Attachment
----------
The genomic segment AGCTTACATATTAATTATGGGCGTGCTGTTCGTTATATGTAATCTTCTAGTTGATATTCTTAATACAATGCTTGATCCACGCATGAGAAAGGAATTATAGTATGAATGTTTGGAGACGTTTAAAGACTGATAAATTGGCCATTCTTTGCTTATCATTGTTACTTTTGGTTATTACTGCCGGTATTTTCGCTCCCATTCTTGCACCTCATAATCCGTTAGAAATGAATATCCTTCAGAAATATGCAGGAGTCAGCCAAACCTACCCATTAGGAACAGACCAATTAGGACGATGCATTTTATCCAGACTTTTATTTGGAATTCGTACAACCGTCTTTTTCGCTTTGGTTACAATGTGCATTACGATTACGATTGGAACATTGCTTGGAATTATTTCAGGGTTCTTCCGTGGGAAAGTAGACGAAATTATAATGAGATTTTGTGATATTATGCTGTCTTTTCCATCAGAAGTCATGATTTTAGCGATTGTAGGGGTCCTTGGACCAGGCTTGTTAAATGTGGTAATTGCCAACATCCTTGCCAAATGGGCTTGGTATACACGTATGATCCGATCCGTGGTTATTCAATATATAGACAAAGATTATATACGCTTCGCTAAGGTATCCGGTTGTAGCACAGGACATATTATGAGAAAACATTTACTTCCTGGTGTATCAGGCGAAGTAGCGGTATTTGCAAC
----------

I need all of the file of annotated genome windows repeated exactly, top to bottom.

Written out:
The genomic segment AGCTTACATATTAATTATGGGCGTGCTGTTCGTTATATGTAATCTTCTAGTTGATATTCTTAATACAATGCTTGATCCACGCATGAGAAAGGAATTATAGTATGAATGTTTGGAGACGTTTAAAGACTGATAAATTGGCCATTCTTTGCTTATCATTGTTACTTTTGGTTATTACTGCCGGTATTTTCGCTCCCATTCTTGCACCTCATAATCCGTTAGAAATGAATATCCTTCAGAAATATGCAGGAGTCAGCCAAACCTACCCATTAGGAACAGACCAATTAGGACGATGCATTTTATCCAGACTTTTATTTGGAATTCGTACAACCGTCTTTTTCGCTTTGGTTACAATGTGCATTACGATTACGATTGGAACATTGCTTGGAATTATTTCAGGGTTCTTCCGTGGGAAAGTAGACGAAATTATAATGAGATTTTGTGATATTATGCTGTCTTTTCCATCAGAAGTCATGATTTTAGCGATTGTAGGGGTCCTTGGACCAGGCTTGTTAAATGTGGTAATTGCCAACATCCTTGCCAAATGGGCTTGGTATACACGTATGATCCGATCCGTGGTTATTCAATATATAGACAAAGATTATATACGCTTCGCTAAGGTATCCGGTTGTAGCACAGGACATATTATGAGAAAACATTTACTTCCTGGTGTATCAGGCGAAGTAGCGGTATTTGCAAC